EMAT devices were appended by an ultrasound pulser-receiver and digitiser unit. The prototype system was based upon an enhanced acoustic pulser-receiver design capable of delivering higher levels of power into EMAT coils as well as signal conditioning, digitising and data storage for up to four receiver EMATs The received signal was made available in the appropriate format to feed into the upstream processing chain. This provided a standalone receiver-digitiser unit, capable of energising the transmitting EMAT, interfacing with the receiving EMAT and converting and processing the received signal. A digitisation circuit was developed on a first in–first out (FIFO) memory architecture capable of achieving upwards of 150Msample/sec, and therefore capable of supporting multiple receiver EMATs. The rapid rate of execution of a sample cycle supported two key objectives: 1) the application of an external processor such as a FPGA to process and log large amounts of data in quick succession, without adversely affecting the processing/translation speed, which supports 2) the high level objective of line speed inspection and accurate defect location. One of the main aims of the inspection system was to enable defects of the type typically searched for in running rail of the European railways. Therefore, in concurrence with the continued technical system development, the capability and performance of the transducers were enhanced through various trials and subtle design revisions.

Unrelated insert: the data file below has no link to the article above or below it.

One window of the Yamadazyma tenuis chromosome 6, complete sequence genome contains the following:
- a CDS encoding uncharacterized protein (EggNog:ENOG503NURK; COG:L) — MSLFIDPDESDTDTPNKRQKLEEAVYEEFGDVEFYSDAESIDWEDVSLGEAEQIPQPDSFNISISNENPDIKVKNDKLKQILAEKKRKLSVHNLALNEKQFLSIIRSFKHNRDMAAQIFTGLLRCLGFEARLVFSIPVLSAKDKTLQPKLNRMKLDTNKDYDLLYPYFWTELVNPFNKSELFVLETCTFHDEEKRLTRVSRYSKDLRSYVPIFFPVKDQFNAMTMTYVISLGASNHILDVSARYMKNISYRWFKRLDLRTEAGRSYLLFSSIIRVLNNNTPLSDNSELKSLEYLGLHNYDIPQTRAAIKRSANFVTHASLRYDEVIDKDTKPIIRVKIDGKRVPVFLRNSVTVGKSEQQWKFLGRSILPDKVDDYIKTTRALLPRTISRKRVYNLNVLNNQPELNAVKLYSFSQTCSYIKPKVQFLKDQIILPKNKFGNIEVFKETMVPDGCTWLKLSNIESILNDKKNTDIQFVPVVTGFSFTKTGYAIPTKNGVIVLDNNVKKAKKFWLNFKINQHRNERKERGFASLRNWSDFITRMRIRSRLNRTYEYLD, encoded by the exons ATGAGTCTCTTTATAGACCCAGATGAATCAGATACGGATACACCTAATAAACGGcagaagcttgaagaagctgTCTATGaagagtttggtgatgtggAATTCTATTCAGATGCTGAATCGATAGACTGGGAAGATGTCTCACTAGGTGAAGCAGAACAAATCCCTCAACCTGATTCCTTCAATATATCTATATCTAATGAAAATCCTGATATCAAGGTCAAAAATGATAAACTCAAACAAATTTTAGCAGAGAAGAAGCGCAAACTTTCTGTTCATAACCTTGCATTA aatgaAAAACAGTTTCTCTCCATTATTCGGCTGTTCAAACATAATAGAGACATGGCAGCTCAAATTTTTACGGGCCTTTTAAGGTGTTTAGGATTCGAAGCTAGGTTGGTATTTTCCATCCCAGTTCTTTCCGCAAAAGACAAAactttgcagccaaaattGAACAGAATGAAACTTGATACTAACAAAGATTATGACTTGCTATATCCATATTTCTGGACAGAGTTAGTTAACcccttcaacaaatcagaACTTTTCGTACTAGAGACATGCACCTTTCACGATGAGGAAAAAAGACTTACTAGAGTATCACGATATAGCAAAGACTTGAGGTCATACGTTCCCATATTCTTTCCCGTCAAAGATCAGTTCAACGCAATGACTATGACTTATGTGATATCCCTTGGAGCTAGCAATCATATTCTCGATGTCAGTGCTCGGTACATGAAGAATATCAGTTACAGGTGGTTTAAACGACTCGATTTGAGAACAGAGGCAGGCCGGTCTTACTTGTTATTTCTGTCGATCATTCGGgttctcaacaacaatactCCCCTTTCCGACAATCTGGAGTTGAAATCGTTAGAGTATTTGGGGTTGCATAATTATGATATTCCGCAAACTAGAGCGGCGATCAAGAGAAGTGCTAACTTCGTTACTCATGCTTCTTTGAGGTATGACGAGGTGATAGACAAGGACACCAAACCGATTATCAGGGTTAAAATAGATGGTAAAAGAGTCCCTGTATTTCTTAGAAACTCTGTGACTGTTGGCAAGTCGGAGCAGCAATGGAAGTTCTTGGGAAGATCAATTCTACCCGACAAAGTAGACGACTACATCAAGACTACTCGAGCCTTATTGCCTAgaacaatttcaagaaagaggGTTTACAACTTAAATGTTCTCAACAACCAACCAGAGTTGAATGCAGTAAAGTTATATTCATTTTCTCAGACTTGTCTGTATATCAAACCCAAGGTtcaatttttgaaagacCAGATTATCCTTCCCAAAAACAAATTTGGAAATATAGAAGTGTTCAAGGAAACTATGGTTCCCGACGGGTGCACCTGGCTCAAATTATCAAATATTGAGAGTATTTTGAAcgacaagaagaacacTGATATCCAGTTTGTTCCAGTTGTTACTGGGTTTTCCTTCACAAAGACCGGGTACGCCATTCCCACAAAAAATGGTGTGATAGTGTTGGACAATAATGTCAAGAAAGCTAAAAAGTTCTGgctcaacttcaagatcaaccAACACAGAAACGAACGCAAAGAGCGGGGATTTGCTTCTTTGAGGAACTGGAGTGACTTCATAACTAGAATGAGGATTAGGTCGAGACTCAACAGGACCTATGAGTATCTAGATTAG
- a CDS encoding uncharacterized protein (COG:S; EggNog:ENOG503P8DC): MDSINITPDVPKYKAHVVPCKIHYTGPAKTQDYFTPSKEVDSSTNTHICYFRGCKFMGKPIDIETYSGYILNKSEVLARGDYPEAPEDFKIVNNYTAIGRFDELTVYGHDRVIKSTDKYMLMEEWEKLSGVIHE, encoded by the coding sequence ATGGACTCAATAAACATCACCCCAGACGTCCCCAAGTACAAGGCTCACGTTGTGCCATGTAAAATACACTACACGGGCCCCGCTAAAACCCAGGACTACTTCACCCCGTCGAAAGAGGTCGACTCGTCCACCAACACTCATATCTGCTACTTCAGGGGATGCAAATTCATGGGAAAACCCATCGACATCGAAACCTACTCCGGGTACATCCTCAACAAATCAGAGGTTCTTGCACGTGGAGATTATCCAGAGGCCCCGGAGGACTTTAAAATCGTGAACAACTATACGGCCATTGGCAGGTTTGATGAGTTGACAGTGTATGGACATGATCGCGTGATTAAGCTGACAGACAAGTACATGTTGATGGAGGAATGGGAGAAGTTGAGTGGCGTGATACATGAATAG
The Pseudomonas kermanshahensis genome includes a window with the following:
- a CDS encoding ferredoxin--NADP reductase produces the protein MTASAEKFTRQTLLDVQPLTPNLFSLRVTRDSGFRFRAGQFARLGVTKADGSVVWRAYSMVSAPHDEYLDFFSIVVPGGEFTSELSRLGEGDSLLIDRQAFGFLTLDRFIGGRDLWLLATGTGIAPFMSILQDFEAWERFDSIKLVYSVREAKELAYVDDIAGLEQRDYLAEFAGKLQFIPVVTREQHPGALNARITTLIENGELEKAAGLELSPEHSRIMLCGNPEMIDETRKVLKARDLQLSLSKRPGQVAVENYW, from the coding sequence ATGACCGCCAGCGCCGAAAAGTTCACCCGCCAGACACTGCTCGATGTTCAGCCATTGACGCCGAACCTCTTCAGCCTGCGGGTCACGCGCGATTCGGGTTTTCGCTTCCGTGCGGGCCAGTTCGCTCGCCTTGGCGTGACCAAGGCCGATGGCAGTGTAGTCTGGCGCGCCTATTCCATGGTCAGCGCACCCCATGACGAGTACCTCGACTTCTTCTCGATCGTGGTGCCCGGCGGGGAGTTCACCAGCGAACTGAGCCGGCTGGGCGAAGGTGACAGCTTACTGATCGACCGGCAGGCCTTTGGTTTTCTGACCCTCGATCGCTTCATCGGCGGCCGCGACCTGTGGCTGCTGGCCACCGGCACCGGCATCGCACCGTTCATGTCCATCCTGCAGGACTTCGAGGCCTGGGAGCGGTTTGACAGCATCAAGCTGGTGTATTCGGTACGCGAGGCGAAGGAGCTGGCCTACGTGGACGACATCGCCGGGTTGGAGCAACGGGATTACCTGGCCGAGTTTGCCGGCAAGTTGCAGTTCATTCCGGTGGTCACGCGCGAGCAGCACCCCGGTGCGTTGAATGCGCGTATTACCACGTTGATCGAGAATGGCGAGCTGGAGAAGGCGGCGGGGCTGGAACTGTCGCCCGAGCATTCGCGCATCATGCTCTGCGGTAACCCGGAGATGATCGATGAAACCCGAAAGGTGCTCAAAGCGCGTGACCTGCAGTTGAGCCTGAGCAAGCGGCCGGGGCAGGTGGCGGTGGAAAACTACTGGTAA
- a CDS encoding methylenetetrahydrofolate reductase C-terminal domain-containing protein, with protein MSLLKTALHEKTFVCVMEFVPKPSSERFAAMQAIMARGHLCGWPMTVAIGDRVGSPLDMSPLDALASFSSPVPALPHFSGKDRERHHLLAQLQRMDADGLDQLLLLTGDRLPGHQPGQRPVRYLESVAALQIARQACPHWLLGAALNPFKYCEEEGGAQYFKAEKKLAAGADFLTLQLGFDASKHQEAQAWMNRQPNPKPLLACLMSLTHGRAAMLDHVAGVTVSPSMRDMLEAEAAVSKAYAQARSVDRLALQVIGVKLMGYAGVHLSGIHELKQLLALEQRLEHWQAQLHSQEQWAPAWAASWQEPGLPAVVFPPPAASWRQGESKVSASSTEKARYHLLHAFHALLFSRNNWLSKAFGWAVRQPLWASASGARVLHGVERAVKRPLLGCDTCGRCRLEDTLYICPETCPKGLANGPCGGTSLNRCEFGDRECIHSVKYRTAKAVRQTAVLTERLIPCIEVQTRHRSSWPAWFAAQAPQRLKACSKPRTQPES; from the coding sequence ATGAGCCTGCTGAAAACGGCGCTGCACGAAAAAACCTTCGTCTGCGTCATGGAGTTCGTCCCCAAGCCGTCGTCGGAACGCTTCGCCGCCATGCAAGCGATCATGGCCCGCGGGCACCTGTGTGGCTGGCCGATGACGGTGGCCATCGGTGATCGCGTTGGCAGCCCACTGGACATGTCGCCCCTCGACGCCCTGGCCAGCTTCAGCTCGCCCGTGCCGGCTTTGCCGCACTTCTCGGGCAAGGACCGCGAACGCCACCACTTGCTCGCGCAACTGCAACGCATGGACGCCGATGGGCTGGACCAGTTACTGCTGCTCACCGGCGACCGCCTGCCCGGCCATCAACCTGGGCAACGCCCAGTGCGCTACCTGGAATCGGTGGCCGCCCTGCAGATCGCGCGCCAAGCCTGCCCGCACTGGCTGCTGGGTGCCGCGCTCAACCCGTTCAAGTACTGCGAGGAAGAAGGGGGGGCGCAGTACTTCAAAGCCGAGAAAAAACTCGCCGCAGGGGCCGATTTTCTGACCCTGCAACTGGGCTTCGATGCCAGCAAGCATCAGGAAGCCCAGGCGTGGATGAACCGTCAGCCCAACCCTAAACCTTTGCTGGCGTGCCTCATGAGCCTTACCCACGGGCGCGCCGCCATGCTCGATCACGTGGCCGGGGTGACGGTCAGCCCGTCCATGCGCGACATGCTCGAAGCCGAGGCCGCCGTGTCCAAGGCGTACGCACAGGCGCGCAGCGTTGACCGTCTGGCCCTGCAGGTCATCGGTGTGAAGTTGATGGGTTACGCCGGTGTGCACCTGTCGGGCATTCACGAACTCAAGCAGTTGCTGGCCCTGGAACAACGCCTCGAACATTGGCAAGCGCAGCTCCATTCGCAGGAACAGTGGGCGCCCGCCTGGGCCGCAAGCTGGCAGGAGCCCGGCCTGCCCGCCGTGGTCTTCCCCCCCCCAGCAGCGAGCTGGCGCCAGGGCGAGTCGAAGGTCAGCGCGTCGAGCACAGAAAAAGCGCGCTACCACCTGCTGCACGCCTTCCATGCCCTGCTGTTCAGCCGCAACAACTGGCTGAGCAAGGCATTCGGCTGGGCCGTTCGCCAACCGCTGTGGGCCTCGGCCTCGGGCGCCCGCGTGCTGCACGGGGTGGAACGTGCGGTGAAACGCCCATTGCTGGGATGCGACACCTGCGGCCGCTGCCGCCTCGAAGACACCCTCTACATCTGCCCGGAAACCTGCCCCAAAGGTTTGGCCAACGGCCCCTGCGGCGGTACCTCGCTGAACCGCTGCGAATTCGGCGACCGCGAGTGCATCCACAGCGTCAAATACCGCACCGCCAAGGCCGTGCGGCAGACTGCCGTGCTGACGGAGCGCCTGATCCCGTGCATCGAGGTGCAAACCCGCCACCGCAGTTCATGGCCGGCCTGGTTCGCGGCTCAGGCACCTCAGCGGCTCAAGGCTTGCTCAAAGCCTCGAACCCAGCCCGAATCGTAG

The second project objective was to build a mechanism to control the position of the transducers relative to the head of the rail. This was delivered through an electro-mechanical design using an active PID controlled actuator capable of counteracting the lift–off force of the EMATs and maintaining the minimum required lift-off distance of the EMAT from the rail. The system consists of a voice coil actuator (VCA) and laser/optical positioning system working in a closed loop function to minimise the variation from the ideal lift-off position. The magnetic attraction force between the EMATs and the rail, which is a non-linear function of distance, was counterbalanced by a novel, integrated multi-spring system. The probe mount system provided position feedback to the inspection system, which allowed the processor to correct for variations in lift-off distance. The intention was to integrate the inspection data with position data to provide speed, location and distance information. This design went through a number of iterations to balance the cost of the system design against the strength of magnets applied. The resulting module controlled the transmit and receive coils in tandem, but equally could have been applied in isolation, though the system costs would have increased.